2. I had been thinking about you and your project this week with all the readings on images. I was surprised to hear about the LOC black and white changes. I have spent a good bit of time looking through the Civil War prints from my job with NPS and it seems to me that now there are a lot of images which are presented in their ornate frames. Does this represent a change in policy based on historian demands, or technology improvements?

    • I think you’ve got a good point about demand. A lot of the black and white images I came across were ordinary portraits. Civil War images are in such high demand that it seems like they get priority of resources. There aren’t as many daguerreotypes of the CW period, as that technology had been overtaken by the collodion process, which allowed for vast numbers of prints from negatives, something not feasible with daguerreotypy.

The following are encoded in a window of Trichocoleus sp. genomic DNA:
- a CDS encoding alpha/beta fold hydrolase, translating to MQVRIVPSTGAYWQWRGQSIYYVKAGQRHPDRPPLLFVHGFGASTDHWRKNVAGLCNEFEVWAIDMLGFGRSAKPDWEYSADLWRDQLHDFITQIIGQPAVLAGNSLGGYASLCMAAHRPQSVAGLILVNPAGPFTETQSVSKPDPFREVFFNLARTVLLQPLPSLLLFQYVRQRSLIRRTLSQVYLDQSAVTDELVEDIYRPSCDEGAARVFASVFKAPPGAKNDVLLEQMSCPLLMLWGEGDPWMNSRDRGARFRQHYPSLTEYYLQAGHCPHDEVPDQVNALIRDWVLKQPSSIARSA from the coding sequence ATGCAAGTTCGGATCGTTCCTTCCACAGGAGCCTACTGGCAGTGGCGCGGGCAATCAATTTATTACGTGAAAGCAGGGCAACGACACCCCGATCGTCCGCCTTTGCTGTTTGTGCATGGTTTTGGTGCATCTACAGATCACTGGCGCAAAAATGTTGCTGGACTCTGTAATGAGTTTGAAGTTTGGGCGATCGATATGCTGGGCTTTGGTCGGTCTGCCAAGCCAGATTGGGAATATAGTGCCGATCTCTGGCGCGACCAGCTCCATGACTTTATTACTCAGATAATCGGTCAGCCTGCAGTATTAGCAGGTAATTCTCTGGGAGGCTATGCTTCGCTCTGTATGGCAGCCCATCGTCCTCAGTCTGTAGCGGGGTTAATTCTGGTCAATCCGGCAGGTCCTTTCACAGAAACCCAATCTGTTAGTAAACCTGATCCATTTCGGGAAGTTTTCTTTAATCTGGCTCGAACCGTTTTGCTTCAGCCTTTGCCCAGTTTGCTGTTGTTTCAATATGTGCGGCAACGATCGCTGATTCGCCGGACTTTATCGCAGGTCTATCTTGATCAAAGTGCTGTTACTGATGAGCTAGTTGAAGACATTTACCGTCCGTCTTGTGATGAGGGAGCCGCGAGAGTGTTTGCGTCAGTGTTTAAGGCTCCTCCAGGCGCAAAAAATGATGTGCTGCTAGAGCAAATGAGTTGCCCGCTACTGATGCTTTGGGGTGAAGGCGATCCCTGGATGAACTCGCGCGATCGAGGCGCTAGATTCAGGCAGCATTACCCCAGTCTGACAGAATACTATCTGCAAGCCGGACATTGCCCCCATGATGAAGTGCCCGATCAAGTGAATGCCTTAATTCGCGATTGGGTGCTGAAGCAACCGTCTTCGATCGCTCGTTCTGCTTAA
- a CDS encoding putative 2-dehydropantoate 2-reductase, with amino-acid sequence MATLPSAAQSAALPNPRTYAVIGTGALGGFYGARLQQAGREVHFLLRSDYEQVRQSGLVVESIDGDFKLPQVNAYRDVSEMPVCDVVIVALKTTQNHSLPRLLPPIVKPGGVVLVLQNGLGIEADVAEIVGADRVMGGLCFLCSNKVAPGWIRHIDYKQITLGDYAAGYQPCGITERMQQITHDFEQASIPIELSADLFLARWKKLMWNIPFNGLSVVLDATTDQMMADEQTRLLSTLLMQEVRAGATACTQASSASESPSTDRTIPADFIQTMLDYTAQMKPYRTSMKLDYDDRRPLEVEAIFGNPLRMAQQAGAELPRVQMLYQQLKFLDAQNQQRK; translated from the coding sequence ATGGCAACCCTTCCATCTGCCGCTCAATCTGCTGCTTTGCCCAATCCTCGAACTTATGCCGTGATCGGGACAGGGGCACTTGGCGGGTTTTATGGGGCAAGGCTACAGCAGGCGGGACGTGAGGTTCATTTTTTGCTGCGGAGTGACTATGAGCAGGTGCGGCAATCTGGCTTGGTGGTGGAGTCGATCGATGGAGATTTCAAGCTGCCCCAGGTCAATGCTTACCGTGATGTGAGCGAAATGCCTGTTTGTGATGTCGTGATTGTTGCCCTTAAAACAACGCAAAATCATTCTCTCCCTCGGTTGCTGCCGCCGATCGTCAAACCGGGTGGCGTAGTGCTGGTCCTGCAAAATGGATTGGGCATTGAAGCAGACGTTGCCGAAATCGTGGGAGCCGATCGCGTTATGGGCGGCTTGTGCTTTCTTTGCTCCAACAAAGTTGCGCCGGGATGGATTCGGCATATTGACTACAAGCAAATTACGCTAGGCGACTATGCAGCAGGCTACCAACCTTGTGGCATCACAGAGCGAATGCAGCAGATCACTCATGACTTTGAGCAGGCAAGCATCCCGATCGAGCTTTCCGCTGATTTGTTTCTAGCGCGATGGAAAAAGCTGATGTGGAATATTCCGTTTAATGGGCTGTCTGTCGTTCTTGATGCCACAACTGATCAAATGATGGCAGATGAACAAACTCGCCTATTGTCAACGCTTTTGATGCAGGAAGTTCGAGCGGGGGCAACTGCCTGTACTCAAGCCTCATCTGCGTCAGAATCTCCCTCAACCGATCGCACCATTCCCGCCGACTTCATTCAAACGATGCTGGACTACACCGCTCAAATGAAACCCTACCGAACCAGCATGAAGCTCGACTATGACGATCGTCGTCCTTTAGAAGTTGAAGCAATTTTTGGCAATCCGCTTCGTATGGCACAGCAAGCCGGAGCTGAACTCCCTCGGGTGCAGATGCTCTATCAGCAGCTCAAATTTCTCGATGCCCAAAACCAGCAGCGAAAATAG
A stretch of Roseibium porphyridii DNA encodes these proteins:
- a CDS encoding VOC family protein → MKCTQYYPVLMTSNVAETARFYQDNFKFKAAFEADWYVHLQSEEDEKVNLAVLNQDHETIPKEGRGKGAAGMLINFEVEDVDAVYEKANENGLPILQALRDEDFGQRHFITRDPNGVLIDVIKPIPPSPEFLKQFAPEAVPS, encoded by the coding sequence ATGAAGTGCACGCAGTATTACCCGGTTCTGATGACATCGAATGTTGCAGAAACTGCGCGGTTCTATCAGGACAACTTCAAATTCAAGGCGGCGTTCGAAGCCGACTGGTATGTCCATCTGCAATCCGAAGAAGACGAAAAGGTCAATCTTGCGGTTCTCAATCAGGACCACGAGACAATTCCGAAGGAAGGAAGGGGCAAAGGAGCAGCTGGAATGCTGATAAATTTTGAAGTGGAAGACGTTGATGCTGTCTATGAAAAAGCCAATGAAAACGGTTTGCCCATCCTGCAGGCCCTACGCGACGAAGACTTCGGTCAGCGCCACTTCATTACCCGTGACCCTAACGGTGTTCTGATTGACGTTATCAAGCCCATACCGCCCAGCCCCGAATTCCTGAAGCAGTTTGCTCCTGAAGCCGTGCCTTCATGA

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  5. Do you think that as a rule it is OK to present the visually altered image on the web simply because the image needs to be visually appealing and support the website’s overall appearance? What if you are one of the art historians in the class, or even in your own digital history project you are referencing an image, but you have also altered that image for the web. I can see where in some situations altering the image for the web is no problem, but if in the text you are referencing an image and analyzing it, I don’t think that is right to present the audience the visually altered image.

    Also looking to the future, if you took pictures in the process of doing your research, and then you digitally altered the pictures for your site, might future historians use those altered images without knowing you changed them? It seems to me maybe there needs to be some sort of disclaimer if one has photoshopped an image. However, at the same time, what’s the difference between photoshopping and “staging” a picture to make it seem like reality? The more I think about it, the more questions I have!